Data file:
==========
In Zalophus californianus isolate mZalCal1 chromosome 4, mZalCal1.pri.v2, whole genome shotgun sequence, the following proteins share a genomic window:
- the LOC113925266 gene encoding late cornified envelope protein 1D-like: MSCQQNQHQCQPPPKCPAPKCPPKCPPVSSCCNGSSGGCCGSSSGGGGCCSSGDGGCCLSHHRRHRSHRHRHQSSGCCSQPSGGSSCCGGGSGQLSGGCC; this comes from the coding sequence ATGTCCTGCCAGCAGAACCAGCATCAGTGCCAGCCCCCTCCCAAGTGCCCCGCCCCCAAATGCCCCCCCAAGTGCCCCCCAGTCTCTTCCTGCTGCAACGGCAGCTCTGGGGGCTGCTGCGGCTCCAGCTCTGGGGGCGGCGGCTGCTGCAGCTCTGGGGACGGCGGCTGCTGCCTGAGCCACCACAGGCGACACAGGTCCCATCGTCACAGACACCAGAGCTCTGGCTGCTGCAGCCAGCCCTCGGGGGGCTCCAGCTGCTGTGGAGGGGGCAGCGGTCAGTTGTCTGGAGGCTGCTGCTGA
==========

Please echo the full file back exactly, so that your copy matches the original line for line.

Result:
In Zalophus californianus isolate mZalCal1 chromosome 4, mZalCal1.pri.v2, whole genome shotgun sequence, the following proteins share a genomic window:
- the LOC113925266 gene encoding late cornified envelope protein 1D-like: MSCQQNQHQCQPPPKCPAPKCPPKCPPVSSCCNGSSGGCCGSSSGGGGCCSSGDGGCCLSHHRRHRSHRHRHQSSGCCSQPSGGSSCCGGGSGQLSGGCC; this comes from the coding sequence ATGTCCTGCCAGCAGAACCAGCATCAGTGCCAGCCCCCTCCCAAGTGCCCCGCCCCCAAATGCCCCCCCAAGTGCCCCCCAGTCTCTTCCTGCTGCAACGGCAGCTCTGGGGGCTGCTGCGGCTCCAGCTCTGGGGGCGGCGGCTGCTGCAGCTCTGGGGACGGCGGCTGCTGCCTGAGCCACCACAGGCGACACAGGTCCCATCGTCACAGACACCAGAGCTCTGGCTGCTGCAGCCAGCCCTCGGGGGGCTCCAGCTGCTGTGGAGGGGGCAGCGGTCAGTTGTCTGGAGGCTGCTGCTGA